This entrepreneur devised a co-working space that could be a game changer for working moms

Originally Posted on Biz Journals:

Glaucia Martin Porath

Jeremy Roylance. Glaucia Martin-Porath plans to start a co-working space designed for working mothers. Like typical co-working spaces it will offer desk or office rentals, shared office equipment and space. It also will feature an onsite day care partner and wellness services.

As the number of home-based businesses continues climb, entrepreneur Glaucia Martin-Porath, of Portland, Ore., wants to carve a corner in the marketplace for her own venture: a co-working space for working mothers.

The key: on-site day care.

Martin-Porath says she’s already got a child care provider lined up and is currently on the hunt for 6,000 to 8,000 square feet for the co-working space, plus another 5,000 square feet for the child care accommodations.

“I would have gone back to work earlier if I had the opportunity to work and be close to my child,” Martin-Porath told the Portland Business Journal (a Bizwomen sister publication).

More than 100 women have already expressed interest in the concept, responding to a survey Martin-Porath sent out for feedback. She’s also reached out to companies she describes as “progressive,” offering membership that would allow businesses to rotate employees, such as those coming off maternity leave, through the space, the Portland Business Journal reported.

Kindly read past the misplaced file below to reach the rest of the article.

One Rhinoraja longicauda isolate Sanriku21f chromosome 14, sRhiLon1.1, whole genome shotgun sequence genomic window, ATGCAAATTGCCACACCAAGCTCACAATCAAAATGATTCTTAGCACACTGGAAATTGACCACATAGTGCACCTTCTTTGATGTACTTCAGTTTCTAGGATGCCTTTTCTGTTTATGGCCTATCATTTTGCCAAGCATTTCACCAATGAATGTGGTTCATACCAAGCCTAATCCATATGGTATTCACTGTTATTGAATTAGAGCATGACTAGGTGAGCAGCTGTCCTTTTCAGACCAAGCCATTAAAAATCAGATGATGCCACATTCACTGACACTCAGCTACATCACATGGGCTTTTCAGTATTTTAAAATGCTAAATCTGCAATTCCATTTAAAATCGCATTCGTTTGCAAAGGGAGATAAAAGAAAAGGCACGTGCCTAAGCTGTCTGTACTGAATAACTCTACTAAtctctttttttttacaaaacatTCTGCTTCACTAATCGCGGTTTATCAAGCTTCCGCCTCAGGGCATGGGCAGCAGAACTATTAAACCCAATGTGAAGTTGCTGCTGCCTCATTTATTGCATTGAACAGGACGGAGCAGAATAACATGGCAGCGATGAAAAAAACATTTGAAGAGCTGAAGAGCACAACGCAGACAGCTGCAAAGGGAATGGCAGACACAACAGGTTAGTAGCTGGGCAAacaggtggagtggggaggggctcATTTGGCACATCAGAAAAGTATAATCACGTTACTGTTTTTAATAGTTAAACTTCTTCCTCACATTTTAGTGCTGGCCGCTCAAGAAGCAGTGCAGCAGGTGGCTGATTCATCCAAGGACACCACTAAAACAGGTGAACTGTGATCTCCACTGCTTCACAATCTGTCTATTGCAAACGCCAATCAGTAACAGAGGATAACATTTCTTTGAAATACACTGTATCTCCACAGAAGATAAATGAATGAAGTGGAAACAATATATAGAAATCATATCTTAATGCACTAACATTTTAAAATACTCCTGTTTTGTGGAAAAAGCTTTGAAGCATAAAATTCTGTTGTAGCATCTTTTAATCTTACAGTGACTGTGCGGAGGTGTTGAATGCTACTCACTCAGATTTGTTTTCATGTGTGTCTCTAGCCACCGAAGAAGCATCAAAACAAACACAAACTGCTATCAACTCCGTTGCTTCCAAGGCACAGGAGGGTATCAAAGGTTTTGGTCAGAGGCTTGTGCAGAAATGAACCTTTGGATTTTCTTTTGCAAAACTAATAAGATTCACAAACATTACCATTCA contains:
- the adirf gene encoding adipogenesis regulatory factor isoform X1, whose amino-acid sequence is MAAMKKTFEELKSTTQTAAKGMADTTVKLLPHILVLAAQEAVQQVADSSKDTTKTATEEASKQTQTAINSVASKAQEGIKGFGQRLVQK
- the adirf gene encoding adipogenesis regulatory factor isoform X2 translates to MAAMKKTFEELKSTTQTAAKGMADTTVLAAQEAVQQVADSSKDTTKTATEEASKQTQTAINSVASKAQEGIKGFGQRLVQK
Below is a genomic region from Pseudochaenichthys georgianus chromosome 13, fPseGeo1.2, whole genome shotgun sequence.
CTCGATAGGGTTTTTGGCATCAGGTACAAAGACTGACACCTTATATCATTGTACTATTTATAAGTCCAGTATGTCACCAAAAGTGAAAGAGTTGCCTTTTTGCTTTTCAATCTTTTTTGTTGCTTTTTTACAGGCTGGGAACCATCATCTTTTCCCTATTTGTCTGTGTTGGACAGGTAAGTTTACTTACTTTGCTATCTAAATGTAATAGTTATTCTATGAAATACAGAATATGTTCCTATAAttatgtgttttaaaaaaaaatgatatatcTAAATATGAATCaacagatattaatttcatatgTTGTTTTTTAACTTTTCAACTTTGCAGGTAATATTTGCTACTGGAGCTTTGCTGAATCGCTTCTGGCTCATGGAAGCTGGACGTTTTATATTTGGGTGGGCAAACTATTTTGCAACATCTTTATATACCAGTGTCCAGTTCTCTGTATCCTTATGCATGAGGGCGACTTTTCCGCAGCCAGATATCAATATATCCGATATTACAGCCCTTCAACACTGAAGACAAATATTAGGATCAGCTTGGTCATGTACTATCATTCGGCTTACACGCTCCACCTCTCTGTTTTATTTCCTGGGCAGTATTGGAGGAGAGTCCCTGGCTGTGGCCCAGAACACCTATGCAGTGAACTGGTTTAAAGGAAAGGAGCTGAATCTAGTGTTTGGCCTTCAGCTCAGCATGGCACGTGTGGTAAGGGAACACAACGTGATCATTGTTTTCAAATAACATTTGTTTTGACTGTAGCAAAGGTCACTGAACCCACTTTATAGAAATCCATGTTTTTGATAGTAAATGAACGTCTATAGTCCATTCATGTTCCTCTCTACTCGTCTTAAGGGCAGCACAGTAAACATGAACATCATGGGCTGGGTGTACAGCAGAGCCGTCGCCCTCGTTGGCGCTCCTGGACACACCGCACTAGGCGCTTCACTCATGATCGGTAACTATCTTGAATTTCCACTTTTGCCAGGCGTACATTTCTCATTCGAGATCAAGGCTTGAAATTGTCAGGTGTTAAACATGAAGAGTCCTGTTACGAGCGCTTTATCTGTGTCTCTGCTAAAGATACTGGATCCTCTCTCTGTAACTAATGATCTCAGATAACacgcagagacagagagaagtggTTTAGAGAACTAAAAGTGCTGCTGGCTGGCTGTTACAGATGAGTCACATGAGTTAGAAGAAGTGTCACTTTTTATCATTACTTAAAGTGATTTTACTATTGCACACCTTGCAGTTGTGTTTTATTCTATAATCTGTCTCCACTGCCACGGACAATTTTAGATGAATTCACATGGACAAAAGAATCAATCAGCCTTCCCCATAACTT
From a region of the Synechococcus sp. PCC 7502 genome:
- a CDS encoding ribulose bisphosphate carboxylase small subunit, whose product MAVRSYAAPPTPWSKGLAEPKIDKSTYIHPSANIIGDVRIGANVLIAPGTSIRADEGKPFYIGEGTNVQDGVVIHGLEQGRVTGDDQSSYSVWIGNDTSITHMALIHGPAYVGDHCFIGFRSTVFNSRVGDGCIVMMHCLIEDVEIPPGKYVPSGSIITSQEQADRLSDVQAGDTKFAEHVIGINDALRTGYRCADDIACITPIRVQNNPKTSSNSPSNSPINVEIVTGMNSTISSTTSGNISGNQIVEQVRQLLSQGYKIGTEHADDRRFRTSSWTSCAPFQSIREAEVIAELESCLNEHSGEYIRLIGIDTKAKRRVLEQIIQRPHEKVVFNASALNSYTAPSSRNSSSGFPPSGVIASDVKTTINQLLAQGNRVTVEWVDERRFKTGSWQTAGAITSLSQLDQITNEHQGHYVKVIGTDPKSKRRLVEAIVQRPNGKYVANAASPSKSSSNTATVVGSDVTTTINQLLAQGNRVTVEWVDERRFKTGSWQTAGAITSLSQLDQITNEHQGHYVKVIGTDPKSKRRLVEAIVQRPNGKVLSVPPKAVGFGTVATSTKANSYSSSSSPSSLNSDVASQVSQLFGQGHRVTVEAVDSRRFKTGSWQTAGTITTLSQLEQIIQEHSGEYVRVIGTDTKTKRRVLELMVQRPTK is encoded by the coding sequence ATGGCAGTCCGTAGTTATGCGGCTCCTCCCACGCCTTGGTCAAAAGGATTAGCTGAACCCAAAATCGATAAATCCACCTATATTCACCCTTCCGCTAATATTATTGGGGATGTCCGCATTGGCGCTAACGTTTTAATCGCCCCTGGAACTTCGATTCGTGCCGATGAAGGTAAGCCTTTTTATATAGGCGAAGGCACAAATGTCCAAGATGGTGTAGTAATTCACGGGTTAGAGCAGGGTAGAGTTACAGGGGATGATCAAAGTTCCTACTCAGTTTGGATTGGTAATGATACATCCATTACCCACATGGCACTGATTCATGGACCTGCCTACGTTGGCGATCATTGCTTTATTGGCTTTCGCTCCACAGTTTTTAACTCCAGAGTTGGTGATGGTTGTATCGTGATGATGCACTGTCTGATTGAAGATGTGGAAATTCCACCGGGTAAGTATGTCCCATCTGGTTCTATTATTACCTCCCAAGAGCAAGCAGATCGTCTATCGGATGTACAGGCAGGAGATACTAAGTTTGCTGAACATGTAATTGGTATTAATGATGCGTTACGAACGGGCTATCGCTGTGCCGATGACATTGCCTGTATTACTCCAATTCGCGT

A co-working space user herself, Martin-Porath is certainly tapping a growing marketplace. In 2005, there was one co-working space in the U.S., according to a report released this year from the Commercial Real Estate Development Association. In 2013, there were 781.

And she isn’t the only entrepreneur finding value in creating spaces that cater to the female business community. Hera Hub, created by Felena Hanson in San Diego with plans to expand internationally, is a co-working space targeting businesswomen(“Hera” is the Greek goddess of women) with a feng-shui optimized aesthetic, trickling fountains and soft Latin music.

And the marketplace for such niche spaces is growing. In Denver, Colo. alone, there’s Green Labs, a place for entrepreneurs in the cannabis industry; Green Spaces, a spot that’s entirely solar-powered and requires members to be green-certified; and LawBank, a co-working space for attorneys, the Denver Post reported.

A number of the top companies in the nation currently offer in-house day care options, while others offer voucher programs. But as more women (and men) eschew traditional corporate culture for entrepreneurship, there’s value in offering some of those same amenities in a co-working atmosphere.

Martin-Porath hasn’t yet announced pricing but says that members will pay for child care services separate from membership, but at a discount.